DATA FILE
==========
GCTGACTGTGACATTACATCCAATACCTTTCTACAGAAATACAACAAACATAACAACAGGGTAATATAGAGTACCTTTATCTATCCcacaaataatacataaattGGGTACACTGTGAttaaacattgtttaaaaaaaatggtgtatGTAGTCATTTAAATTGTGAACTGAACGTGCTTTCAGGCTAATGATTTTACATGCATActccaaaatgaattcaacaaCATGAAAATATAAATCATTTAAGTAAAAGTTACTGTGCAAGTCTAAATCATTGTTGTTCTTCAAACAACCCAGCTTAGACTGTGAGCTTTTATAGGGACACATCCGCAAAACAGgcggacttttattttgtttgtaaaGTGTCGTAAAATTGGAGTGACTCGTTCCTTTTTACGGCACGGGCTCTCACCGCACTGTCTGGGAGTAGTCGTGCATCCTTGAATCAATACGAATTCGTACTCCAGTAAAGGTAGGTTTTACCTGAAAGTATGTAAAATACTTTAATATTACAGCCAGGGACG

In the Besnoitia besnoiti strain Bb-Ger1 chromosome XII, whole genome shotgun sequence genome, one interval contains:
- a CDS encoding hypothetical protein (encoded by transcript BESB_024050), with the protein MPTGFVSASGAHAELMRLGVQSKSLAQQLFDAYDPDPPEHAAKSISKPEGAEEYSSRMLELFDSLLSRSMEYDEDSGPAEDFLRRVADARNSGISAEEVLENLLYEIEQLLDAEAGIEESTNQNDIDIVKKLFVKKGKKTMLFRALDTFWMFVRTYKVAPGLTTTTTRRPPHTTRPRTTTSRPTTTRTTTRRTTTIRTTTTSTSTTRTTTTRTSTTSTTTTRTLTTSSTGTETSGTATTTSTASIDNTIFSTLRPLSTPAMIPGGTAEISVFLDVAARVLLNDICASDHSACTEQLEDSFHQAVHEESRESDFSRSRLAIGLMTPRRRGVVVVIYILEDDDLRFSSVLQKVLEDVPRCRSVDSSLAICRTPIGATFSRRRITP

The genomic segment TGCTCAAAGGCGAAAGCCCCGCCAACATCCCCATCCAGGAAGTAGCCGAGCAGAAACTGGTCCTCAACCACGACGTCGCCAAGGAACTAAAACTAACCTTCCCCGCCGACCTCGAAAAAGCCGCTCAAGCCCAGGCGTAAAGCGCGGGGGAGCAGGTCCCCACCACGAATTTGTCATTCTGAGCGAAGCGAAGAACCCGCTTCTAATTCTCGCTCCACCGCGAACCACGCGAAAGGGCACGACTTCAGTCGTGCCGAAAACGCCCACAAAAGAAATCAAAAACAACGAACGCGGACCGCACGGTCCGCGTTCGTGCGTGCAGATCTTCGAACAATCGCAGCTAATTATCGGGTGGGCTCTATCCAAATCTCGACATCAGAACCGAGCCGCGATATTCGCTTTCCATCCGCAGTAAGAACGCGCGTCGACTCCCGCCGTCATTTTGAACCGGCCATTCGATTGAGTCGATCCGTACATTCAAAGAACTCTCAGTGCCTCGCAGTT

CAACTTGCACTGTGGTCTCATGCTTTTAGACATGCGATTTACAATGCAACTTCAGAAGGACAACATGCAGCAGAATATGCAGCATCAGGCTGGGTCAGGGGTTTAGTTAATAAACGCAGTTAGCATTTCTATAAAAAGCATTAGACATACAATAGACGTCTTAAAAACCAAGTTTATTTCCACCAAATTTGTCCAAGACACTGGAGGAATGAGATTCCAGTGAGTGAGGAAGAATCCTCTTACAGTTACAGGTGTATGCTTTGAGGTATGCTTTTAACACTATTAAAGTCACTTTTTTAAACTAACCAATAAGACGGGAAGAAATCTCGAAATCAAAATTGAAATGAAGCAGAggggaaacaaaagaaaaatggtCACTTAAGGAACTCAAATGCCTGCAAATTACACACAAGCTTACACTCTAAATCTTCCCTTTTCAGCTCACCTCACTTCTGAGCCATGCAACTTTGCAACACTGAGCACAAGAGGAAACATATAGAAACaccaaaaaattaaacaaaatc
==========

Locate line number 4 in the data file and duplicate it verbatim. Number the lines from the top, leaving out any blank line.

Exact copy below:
The genomic segment TGCTCAAAGGCGAAAGCCCCGCCAACATCCCCATCCAGGAAGTAGCCGAGCAGAAACTGGTCCTCAACCACGACGTCGCCAAGGAACTAAAACTAACCTTCCCCGCCGACCTCGAAAAAGCCGCTCAAGCCCAGGCGTAAAGCGCGGGGGAGCAGGTCCCCACCACGAATTTGTCATTCTGAGCGAAGCGAAGAACCCGCTTCTAATTCTCGCTCCACCGCGAACCACGCGAAAGGGCACGACTTCAGTCGTGCCGAAAACGCCCACAAAAGAAATCAAAAACAACGAACGCGGACCGCACGGTCCGCGTTCGTGCGTGCAGATCTTCGAACAATCGCAGCTAATTATCGGGTGGGCTCTATCCAAATCTCGACATCAGAACCGAGCCGCGATATTCGCTTTCCATCCGCAGTAAGAACGCGCGTCGACTCCCGCCGTCATTTTGAACCGGCCATTCGATTGAGTCGATCCGTACATTCAAAGAACTCTCAGTGCCTCGCAGTT